Approximately 21.9 million children under 21 had a parent who lived outside their household in 2018, according to the U.S. Census Bureau. With their parents divorced, separated, or never married, it’s likely these children have undergone custody battles either inside or outside of the courtroom.
Every case is different. In some, custody decisions may be made without any assistance from the court or a mediator, while others may be determined by the latter or a family court judge. Some divorces may be civil, pleasant and easily decided, while others can turn into ugly custody battles and petty fights involving the children.
In either you may want to enlist the help of a parenting coordinator. Depending on your state and the nature of your divorce, a parenting coordinator may be court mandated. There’s no need to be dismayed, however. The parenting coordinator is only assigned to ensure your children remain a priority and don’t get caught up in the conflict of your divorce.
A parenting coordinator is a trained professional who assists both parents in managing their parenting plans and upholding the best interests of the child. This specialist can be appointed at the beginning of the divorce process, and continue their efforts after the divorce and custody plans have been finalized. Considering an ample number of co-parents continue to engage in conflict in the years following divorce, it may be beneficial to have a neutral third party mediate disputes and ensure the child’s health and well-being is at the forefront of every discussion.
To fully understand the advantage of engaging a parenting coordinator during your divorce, DivorceForce has outlined the many benefits they provide.
Implement Plans & Provide Resources
The main goal of the parenting coordinator is to mediate and implement plans between parents. These can be developed with input from the co-parent or based on the sole recommendation of the coordinator, depending on the nature of the co-parents relationship. If it’s volatile and toxic, the coordinator may be mandated by the courts to create a strategy that’s in the best interest of the child without any help from the parents. If the parents are on better terms, however, they usually have the opportunity to take part in this process. It’s a coordinator's job to develop plans such as custody and visitation, the children’s education, outside intervention, and an overall co-parenting plan. The coordinator will document all meetings and decisions made.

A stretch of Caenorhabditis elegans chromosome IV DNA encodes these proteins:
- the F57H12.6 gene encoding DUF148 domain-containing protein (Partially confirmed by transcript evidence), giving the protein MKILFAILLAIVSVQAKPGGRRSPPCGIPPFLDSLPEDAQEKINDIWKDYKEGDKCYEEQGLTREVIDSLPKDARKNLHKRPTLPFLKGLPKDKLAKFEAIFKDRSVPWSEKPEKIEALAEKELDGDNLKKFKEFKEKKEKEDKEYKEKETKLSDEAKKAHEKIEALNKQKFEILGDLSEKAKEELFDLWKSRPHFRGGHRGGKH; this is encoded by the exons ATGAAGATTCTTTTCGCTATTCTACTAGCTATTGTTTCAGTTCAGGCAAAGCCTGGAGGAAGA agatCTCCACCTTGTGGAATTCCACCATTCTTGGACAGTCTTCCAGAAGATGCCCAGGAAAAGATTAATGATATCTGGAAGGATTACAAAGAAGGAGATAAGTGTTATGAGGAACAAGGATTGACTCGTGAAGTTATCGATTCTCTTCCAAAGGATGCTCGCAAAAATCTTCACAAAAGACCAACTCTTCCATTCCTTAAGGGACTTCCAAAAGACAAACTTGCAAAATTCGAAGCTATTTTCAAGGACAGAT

Parent coordinators also typically have access to resources that a family or the court system may not. They’ll be able to recommend classes, books, and videos for you and your family to watch about divorced families, and how they deal with certain issues. The coordinator can also recommend other professionals, such as family therapists or child psychologists. Because parent coordinators have years of experience working with them, they may be the best sources of information.
Facilitate Communication & Resolve Conflict
Throughout the planning process, one of the coordinator’s major responsibilities is to facilitate communication between parents and resolve any conflicts that arise. The common issues parents often disagree on include schooling, such as public or private and college funds; visitation times and dates; holidays; camp payments; non-emergency medical care; religious affiliations; and after-school activities.
If tensions run high, the coordinator must identify the reason, and resolve it. A parenting coordinator may also make the parents aware of how their animosity and aggression toward one another could impact the child. They may educate the parents on how to respectfully communicate with one another, see the issue from the other parent’s perspective, and understand how to reach a compromise.
Reduce Litigation & Cost
Because the parenting coordinator will facilitate communication between you and your ex, this can reduce the need for litigation. If you can both get along and make decisions together with the help of the coordinator, you won’t need to keep paying your lawyer. This can reduce the overall cost of your divorce, and expenses spanning into following years. Instead of paying your lawyer hundreds of dollars an hour to get involved in a holiday visitation dispute, the parenting coordinator can remind you and your ex to stick to the previously agreed-upon plan and enforce it.
Less Stress for You & Your Child
The parenting coordinator can help alleviate the stresses of you and your child. If you hate dealing with your ex, the professional will make the experience more palatable and pleasant. There won’t be as much fighting about visitation, holidays, or other issues, because the coordinator will set a plan for you both to follow. After a few sessions, you two will be working together to make decisions in your children’s best interest.
Not only will this help you attain much-needed peace of mind, your child will feel a weight has been lifted off their shoulders, too. Because you and your ex are solving problems and developing plans together, your child won’t feel as though they’re in the middle of your argument. They also won’t feel as pressured to take one parent’s side over the other. Schedules and routines will also help them feel more confident and secure.
To find a parenting coordinator to help you develop a plan for your family, check out our listings. DivorceForce has curated a database of the best parenting coordinators for you to browse and review.
Gregory C. Frank is the CEO and Founder of DivorceForce.